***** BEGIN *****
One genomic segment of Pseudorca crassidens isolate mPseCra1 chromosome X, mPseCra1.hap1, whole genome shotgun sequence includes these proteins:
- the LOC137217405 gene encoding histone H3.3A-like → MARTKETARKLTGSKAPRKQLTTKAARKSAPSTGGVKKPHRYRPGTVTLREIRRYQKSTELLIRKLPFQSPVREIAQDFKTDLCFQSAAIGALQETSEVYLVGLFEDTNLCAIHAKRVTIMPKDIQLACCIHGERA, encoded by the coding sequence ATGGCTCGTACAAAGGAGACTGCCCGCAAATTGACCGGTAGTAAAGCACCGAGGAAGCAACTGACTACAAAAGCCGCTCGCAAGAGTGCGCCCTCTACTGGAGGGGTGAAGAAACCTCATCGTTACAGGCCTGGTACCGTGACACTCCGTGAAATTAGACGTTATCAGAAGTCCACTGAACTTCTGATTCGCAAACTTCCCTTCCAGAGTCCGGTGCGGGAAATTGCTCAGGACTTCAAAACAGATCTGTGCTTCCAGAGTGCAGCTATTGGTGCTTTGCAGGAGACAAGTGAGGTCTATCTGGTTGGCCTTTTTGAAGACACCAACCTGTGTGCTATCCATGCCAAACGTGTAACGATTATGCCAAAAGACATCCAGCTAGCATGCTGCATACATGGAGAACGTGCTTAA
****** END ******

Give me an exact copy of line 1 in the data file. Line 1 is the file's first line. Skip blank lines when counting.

One genomic segment of Pseudorca crassidens isolate mPseCra1 chromosome X, mPseCra1.hap1, whole genome shotgun sequence includes these proteins: